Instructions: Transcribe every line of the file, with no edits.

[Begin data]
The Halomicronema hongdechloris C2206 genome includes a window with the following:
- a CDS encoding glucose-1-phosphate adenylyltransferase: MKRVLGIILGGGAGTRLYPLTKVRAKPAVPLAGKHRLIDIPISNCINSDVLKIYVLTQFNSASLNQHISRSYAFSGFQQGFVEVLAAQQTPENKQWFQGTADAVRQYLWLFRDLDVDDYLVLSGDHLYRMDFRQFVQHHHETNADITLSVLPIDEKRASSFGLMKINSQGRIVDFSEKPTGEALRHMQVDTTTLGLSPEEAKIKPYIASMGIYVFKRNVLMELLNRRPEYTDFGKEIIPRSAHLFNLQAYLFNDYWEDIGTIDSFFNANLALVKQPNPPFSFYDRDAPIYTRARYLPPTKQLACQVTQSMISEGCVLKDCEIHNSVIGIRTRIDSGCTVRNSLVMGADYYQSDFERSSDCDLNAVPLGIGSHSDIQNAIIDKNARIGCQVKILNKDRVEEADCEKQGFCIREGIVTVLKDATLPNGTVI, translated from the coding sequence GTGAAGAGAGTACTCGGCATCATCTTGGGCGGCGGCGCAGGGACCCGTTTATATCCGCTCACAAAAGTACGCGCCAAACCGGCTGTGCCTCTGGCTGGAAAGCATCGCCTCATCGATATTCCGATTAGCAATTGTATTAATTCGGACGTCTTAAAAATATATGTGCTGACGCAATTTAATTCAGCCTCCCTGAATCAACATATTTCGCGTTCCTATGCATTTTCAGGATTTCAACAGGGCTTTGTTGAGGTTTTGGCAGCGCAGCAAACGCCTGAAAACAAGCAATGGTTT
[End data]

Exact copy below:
The Halomicronema hongdechloris C2206 genome includes a window with the following:
- a CDS encoding glucose-1-phosphate adenylyltransferase: MKRVLGIILGGGAGTRLYPLTKVRAKPAVPLAGKHRLIDIPISNCINSDVLKIYVLTQFNSASLNQHISRSYAFSGFQQGFVEVLAAQQTPENKQWFQGTADAVRQYLWLFRDLDVDDYLVLSGDHLYRMDFRQFVQHHHETNADITLSVLPIDEKRASSFGLMKINSQGRIVDFSEKPTGEALRHMQVDTTTLGLSPEEAKIKPYIASMGIYVFKRNVLMELLNRRPEYTDFGKEIIPRSAHLFNLQAYLFNDYWEDIGTIDSFFNANLALVKQPNPPFSFYDRDAPIYTRARYLPPTKQLACQVTQSMISEGCVLKDCEIHNSVIGIRTRIDSGCTVRNSLVMGADYYQSDFERSSDCDLNAVPLGIGSHSDIQNAIIDKNARIGCQVKILNKDRVEEADCEKQGFCIREGIVTVLKDATLPNGTVI, translated from the coding sequence GTGAAGAGAGTACTCGGCATCATCTTGGGCGGCGGCGCAGGGACCCGTTTATATCCGCTCACAAAAGTACGCGCCAAACCGGCTGTGCCTCTGGCTGGAAAGCATCGCCTCATCGATATTCCGATTAGCAATTGTATTAATTCGGACGTCTTAAAAATATATGTGCTGACGCAATTTAATTCAGCCTCCCTGAATCAACATATTTCGCGTTCCTATGCATTTTCAGGATTTCAACAGGGCTTTGTTGAGGTTTTGGCAGCGCAGCAAACGCCTGAAAACAAGCAATGGTTT